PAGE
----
The game had a lot of tough decisions with a real economy of rules, choices, and pieces. The fact that it’s a 30 minute (or less) game doesn’t hurt matters either. In my mind, this game is nearly as good as 7 Wonders: Duel and Battle Line for short two player games (good for the new parent crowd).

Highly recommended.

Battle Line

Battle Line

  • 1 play with 2 players
  • Played before

One of the folks who came to the game day was interested in learning Battle Line so we sat down to play while waiting on dinner to arrive. I decided that for teaching, we’d remove the tactics cards and play with the rule where you can claim flags right away instead of at the beginning of your next turn (which is mostly irrelevant if you don’t have tactics cards anyways). I felt like those rules made it a lot easier to teach and grok the rules, but the strategy of it is still a hard nut to crack. When do you play which cards and on what flag? Do you spread out your strength or go for the three-flag push?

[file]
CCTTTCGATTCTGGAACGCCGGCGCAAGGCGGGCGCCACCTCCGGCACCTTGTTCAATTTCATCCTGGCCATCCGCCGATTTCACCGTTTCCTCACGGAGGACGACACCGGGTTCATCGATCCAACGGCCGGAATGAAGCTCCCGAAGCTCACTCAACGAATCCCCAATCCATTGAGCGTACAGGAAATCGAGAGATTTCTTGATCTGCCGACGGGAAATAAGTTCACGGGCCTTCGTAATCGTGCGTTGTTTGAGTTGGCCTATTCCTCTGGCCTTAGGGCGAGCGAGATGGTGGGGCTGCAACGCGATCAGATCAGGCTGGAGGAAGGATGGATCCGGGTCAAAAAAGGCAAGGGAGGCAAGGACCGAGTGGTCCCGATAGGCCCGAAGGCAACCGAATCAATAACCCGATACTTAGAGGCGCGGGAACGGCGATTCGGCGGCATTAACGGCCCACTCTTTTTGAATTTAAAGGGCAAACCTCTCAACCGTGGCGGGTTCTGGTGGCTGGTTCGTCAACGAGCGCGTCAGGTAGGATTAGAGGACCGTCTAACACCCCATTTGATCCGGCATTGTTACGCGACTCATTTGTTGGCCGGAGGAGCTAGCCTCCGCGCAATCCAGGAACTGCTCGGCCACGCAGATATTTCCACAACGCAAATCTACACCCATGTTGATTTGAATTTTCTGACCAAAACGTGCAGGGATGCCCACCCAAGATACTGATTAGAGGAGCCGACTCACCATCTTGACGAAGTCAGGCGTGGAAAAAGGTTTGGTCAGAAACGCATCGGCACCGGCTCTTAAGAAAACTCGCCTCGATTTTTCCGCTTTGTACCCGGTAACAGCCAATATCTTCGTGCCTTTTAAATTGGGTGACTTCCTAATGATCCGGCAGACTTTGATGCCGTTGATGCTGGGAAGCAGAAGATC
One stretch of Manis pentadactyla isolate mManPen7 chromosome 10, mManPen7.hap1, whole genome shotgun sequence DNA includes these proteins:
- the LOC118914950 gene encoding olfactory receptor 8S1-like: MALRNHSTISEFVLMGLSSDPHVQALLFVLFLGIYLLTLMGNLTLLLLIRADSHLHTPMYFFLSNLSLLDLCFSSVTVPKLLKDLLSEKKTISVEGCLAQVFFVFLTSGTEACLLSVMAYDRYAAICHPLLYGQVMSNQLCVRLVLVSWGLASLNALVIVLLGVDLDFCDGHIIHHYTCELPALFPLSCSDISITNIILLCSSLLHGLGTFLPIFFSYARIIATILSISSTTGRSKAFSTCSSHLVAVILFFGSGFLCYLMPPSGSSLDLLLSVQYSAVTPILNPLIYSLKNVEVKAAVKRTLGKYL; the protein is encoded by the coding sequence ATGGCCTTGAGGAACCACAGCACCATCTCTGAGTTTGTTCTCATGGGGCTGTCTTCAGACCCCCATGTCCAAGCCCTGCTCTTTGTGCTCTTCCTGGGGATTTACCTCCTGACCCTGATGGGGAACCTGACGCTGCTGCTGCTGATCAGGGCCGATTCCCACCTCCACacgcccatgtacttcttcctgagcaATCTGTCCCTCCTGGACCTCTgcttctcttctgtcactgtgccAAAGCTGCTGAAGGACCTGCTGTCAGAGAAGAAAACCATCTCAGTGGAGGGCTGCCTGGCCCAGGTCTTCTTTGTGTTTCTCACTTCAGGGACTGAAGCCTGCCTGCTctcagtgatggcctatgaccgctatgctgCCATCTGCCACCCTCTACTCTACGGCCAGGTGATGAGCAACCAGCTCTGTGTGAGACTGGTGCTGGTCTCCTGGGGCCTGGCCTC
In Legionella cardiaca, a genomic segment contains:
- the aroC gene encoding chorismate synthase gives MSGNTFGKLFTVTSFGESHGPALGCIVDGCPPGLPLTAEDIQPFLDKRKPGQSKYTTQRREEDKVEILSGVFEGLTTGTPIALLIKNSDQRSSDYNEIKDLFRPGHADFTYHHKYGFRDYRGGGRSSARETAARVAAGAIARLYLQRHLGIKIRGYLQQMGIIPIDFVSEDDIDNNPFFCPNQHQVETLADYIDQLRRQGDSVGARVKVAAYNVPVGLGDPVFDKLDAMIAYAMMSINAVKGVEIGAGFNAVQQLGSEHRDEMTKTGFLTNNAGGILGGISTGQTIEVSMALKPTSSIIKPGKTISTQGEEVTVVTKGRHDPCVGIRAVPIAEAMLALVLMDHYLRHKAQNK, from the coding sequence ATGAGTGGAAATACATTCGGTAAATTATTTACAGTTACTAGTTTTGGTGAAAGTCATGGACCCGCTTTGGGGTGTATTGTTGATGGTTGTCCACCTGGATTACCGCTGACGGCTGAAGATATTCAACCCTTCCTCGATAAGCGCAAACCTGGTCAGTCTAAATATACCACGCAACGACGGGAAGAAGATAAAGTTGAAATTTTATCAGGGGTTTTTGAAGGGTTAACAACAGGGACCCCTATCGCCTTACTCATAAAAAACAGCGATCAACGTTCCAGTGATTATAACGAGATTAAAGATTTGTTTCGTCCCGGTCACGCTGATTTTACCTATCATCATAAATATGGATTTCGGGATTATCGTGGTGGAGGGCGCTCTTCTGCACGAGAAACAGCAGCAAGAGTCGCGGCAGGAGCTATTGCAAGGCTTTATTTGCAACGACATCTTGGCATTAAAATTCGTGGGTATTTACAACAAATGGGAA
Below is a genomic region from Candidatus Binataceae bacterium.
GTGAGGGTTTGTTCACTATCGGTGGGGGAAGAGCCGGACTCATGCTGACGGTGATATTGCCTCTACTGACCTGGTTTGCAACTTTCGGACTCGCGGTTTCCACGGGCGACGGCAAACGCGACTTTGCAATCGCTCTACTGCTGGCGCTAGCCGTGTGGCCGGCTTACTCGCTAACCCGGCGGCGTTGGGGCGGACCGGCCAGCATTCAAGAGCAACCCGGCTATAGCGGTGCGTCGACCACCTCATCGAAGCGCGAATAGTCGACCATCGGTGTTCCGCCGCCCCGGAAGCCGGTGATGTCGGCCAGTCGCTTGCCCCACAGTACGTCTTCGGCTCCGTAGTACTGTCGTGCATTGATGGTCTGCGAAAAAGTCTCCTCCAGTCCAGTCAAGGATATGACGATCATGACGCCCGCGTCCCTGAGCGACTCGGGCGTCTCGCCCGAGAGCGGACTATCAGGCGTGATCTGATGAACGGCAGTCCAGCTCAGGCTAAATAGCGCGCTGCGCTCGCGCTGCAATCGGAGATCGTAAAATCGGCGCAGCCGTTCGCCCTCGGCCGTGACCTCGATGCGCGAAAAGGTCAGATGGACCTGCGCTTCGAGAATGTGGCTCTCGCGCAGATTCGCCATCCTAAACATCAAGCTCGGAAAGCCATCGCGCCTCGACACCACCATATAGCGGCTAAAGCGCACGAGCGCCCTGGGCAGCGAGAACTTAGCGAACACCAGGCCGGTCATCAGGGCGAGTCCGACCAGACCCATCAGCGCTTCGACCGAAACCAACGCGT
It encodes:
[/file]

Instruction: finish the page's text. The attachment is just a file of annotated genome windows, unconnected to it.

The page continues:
Recommended.

BattleLore

BattleLore

  • 1 play with 2 players
  • Played before

Oh man, I don’t play nearly enough BattleLore. It’s such a great two player game and I had forgotten how quick it is. When you’re earning 1-2 points per turn and you play to 16 points, the game is over in 8-12 rounds.

In this particular game I played as Uthuk Y’llan and my opponent was the Daqan Lords. My army was strong, but few as I went for one of the setups that had fewer, but stronger troops, while my opponent went for a more balanced force of cavalry, archers, infantry, and the big flying unit. I started off and immediately went for the victory point marker close to me and also went for the victory point condition that my scenario card dictated: one point per turn where I occupy and forest, hill, and clear hex. From there on out, I was earning at least two points a turn and sometimes three when I pushed into my opponent’s side of the board.